AGENT KINGMAN
              Then it is a counterfeit?  It's not something
              our Mint has in the works for next year?

                             TREASURY MAN
              Of course not.  How could it be?  Other
              countries stamp reigning sovereigns on their
              coins, but it's against U.S. law to mint the
              image of any living person.

                             AGENT KINGMAN
              Could it be a practical joke of some sort?  Or
              a prototype of a campaign handout?  Maybe one
              of the President's brothers ... or the
              Republicans ...

                             TREASURY MAN
              I doubt it very much.  They'd have to know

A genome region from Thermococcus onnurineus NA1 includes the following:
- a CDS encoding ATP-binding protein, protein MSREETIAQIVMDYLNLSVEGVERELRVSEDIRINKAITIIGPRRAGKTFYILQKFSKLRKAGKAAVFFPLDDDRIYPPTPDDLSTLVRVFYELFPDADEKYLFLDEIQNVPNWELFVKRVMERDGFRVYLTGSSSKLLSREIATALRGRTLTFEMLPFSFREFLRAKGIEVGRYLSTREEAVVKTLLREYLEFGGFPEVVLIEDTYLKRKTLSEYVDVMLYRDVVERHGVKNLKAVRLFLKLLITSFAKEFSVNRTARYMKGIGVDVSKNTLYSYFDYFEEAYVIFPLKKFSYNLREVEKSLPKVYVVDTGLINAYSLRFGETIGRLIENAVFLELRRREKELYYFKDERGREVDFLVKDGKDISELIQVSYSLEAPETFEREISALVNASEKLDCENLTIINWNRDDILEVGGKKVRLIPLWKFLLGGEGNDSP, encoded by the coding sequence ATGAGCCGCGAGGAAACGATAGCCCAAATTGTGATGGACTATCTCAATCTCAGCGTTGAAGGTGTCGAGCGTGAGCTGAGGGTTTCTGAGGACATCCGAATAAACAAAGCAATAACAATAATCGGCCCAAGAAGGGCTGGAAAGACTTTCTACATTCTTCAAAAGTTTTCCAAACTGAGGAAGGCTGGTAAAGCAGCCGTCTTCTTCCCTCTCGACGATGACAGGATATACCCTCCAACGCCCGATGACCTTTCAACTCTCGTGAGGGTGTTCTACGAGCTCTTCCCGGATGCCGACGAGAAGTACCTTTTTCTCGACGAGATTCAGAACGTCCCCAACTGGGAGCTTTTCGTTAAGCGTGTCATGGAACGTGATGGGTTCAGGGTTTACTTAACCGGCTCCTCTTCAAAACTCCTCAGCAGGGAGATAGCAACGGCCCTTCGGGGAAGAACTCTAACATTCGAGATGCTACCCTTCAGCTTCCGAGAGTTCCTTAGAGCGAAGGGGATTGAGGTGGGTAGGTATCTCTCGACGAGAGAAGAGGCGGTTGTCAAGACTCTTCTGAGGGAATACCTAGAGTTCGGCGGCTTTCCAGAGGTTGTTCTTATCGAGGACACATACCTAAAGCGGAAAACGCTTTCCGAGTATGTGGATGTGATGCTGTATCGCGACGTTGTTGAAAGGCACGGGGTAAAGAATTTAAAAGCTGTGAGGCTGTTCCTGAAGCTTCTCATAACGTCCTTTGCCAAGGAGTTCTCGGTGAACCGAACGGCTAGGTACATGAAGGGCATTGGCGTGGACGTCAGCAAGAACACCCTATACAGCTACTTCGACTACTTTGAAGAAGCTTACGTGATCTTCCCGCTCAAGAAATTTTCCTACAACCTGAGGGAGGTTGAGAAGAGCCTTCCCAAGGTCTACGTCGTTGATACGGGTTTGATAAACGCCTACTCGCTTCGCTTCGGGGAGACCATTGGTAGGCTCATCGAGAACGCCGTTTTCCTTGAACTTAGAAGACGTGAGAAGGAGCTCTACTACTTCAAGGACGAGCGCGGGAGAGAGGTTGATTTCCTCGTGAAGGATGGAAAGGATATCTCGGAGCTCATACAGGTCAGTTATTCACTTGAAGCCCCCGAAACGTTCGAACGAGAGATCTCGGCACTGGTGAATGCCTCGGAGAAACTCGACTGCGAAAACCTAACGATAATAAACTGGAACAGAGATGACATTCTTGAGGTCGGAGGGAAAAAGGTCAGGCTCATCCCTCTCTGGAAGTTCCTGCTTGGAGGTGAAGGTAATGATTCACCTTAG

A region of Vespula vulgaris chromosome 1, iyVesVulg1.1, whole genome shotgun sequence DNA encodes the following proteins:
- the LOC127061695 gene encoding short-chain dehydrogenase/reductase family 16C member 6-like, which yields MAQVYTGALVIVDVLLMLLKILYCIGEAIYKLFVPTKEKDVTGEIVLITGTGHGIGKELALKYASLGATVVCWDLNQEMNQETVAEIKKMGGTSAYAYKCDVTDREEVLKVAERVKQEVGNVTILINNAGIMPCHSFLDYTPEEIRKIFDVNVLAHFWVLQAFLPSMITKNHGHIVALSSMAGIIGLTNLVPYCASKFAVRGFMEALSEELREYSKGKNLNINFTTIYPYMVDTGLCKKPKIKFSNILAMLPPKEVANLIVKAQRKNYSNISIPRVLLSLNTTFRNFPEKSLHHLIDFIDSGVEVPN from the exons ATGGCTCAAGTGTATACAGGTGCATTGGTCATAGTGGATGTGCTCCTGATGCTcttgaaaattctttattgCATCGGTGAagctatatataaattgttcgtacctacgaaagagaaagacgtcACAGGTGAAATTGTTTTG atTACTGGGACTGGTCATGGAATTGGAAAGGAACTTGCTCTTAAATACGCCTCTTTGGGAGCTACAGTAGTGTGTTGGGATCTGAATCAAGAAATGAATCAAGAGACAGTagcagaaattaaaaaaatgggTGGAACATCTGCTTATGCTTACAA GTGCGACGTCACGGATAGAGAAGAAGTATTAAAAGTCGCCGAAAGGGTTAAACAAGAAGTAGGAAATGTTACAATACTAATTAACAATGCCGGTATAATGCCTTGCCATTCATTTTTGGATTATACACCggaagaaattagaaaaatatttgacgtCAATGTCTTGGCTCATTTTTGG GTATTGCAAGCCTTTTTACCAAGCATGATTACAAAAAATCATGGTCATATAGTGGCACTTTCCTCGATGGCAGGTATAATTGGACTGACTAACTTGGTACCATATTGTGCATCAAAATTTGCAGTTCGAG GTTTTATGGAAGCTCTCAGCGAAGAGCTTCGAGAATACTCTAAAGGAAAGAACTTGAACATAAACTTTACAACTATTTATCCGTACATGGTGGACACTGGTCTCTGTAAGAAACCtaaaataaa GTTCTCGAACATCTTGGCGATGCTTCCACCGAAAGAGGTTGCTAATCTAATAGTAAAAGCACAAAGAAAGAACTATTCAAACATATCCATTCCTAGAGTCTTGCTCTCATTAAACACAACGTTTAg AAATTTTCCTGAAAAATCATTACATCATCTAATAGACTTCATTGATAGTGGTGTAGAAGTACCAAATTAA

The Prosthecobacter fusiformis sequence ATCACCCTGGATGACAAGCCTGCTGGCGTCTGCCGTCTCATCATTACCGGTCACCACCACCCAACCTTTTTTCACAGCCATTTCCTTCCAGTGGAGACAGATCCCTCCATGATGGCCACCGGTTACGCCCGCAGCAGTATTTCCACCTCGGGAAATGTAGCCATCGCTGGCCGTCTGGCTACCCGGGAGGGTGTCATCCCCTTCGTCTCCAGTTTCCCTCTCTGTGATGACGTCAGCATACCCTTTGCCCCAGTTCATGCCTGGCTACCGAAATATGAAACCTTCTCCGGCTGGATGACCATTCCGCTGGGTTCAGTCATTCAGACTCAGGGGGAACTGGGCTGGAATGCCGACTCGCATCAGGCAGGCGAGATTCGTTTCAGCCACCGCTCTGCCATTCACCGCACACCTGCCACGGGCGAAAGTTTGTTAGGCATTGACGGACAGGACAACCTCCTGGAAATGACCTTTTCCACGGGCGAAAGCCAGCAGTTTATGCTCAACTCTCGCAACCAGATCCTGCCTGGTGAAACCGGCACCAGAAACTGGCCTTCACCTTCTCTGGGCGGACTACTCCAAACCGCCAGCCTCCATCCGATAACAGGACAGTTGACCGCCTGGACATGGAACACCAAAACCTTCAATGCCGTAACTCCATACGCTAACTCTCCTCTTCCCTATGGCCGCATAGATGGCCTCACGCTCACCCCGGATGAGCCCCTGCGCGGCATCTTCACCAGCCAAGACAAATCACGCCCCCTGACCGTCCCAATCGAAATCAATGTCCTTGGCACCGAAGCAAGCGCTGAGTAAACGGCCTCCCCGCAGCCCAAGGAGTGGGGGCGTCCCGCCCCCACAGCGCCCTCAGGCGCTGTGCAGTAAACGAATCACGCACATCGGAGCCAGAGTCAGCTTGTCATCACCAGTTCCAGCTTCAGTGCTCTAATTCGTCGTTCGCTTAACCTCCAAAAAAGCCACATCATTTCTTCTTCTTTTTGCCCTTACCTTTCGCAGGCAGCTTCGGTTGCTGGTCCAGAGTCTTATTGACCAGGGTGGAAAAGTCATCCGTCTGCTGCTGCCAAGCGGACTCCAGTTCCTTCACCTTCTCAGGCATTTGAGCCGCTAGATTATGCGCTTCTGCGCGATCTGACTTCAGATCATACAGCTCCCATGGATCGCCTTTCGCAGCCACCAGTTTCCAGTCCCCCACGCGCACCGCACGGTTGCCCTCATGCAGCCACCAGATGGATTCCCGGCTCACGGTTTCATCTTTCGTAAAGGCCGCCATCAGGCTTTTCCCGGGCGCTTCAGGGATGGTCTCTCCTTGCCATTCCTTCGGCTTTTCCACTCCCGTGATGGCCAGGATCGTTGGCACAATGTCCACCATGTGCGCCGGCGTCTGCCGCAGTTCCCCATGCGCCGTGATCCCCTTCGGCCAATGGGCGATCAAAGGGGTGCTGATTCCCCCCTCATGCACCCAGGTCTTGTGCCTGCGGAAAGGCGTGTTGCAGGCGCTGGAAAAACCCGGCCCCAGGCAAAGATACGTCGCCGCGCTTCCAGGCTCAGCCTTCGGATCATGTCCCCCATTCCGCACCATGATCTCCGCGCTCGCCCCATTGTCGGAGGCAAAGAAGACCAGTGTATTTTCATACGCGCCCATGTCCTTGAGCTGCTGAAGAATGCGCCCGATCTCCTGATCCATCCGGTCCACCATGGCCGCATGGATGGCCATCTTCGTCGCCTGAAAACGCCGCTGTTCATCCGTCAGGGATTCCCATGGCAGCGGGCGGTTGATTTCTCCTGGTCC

it's a felony ... and possibly treason, since
              it implies President Kennedy is going to die
              by Sixty-four.  This man who lost it ... you
              saw him save the President's life?

                             AGENT KINGMAN
              Absolutely.  Or I wouldn't have allowed him
              anywhere near the President until his
              credentials had been confirmed. 

                             TREASURY MAN
              And were they?

                             AGENT KINGMAN
                             (nods)
              I checked during the President's speech. 
              Matched Fitzgerald's prints with FBI.  Clean. 
              Checked Harvard, Internal Revenue, the Army. 
              All in order.  But that's the really odd
              thing.  The documents are all there, but I
              can't find anyone who's ever heard of
              Fitzgerald.  It's like somebody got into the
              records and just dropped him in.  And yeah, I